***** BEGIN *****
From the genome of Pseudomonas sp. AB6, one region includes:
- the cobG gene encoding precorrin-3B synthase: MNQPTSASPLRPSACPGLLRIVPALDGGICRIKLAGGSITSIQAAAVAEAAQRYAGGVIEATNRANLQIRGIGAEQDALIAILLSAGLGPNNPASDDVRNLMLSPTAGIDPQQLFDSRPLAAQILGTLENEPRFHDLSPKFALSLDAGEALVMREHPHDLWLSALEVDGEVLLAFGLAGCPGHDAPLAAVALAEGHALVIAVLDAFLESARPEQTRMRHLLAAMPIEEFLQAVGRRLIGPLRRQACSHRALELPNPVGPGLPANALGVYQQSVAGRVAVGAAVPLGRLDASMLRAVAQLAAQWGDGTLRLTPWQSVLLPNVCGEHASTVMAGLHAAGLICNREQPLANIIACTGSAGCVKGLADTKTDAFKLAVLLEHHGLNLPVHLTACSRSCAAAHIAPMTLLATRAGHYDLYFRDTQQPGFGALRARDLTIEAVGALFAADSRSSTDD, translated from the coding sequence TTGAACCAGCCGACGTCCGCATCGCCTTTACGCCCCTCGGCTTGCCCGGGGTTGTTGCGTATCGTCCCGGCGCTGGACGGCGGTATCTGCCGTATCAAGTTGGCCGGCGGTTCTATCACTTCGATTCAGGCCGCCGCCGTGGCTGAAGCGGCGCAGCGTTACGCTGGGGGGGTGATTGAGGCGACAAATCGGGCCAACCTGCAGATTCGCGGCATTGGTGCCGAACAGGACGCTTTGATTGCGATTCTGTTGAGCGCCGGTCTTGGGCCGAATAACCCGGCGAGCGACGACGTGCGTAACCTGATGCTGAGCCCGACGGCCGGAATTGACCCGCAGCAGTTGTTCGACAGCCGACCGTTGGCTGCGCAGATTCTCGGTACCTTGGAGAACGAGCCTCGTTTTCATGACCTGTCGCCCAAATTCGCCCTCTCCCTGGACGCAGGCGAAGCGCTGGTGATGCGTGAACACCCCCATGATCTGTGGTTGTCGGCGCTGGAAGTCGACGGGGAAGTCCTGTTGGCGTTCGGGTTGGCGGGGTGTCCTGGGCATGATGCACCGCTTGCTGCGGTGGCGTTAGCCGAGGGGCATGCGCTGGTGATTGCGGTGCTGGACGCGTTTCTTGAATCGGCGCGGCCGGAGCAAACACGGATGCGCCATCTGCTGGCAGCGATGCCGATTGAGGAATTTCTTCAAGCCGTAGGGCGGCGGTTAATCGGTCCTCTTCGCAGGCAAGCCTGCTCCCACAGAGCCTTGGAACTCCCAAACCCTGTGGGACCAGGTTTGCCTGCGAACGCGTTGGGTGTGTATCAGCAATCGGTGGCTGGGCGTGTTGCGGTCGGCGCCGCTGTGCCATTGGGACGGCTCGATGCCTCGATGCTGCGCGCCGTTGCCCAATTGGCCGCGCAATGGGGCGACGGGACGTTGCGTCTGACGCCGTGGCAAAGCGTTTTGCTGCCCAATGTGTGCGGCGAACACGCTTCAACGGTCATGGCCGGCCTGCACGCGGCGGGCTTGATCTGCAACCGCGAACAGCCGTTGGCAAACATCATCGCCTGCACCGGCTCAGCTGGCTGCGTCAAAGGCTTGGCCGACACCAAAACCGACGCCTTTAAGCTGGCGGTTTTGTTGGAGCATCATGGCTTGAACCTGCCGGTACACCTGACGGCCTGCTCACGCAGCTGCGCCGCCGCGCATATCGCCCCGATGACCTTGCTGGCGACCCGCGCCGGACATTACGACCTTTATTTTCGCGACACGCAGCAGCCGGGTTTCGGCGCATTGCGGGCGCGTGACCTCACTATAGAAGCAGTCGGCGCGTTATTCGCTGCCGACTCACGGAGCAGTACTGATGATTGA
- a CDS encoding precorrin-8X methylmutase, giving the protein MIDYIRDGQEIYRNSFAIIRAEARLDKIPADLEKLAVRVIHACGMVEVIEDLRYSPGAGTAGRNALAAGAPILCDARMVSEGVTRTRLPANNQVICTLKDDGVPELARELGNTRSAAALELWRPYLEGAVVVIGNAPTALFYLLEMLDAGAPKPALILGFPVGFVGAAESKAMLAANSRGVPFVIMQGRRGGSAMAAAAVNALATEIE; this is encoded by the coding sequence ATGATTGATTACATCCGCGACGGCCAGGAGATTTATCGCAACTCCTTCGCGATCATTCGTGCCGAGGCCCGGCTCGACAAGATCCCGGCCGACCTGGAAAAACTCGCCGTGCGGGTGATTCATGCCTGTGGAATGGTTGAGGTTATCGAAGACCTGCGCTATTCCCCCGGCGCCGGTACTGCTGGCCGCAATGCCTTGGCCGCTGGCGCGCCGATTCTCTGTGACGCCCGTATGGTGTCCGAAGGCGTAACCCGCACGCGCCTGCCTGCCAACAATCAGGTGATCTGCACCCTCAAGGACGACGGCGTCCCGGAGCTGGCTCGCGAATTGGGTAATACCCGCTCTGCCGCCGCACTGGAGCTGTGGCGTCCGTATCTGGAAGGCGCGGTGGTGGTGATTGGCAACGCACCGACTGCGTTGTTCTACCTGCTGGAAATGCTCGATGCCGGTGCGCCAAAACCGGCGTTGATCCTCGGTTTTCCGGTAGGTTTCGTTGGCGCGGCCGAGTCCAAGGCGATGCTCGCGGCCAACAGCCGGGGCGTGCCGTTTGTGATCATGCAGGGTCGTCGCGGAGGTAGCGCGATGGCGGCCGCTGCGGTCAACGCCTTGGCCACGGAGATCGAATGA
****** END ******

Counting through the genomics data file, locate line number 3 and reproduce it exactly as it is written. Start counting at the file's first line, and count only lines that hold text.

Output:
- a CDS encoding precorrin-8X methylmutase, giving the protein MIDYIRDGQEIYRNSFAIIRAEARLDKIPADLEKLAVRVIHACGMVEVIEDLRYSPGAGTAGRNALAAGAPILCDARMVSEGVTRTRLPANNQVICTLKDDGVPELARELGNTRSAAALELWRPYLEGAVVVIGNAPTALFYLLEMLDAGAPKPALILGFPVGFVGAAESKAMLAANSRGVPFVIMQGRRGGSAMAAAAVNALATEIE; this is encoded by the coding sequence ATGATTGATTACATCCGCGACGGCCAGGAGATTTATCGCAACTCCTTCGCGATCATTCGTGCCGAGGCCCGGCTCGACAAGATCCCGGCCGACCTGGAAAAACTCGCCGTGCGGGTGATTCATGCCTGTGGAATGGTTGAGGTTATCGAAGACCTGCGCTATTCCCCCGGCGCCGGTACTGCTGGCCGCAATGCCTTGGCCGCTGGCGCGCCGATTCTCTGTGACGCCCGTATGGTGTCCGAAGGCGTAACCCGCACGCGCCTGCCTGCCAACAATCAGGTGATCTGCACCCTCAAGGACGACGGCGTCCCGGAGCTGGCTCGCGAATTGGGTAATACCCGCTCTGCCGCCGCACTGGAGCTGTGGCGTCCGTATCTGGAAGGCGCGGTGGTGGTGATTGGCAACGCACCGACTGCGTTGTTCTACCTGCTGGAAATGCTCGATGCCGGTGCGCCAAAACCGGCGTTGATCCTCGGTTTTCCGGTAGGTTTCGTTGGCGCGGCCGAGTCCAAGGCGATGCTCGCGGCCAACAGCCGGGGCGTGCCGTTTGTGATCATGCAGGGTCGTCGCGGAGGTAGCGCGATGGCGGCCGCTGCGGTCAACGCCTTGGCCACGGAGATCGAATGA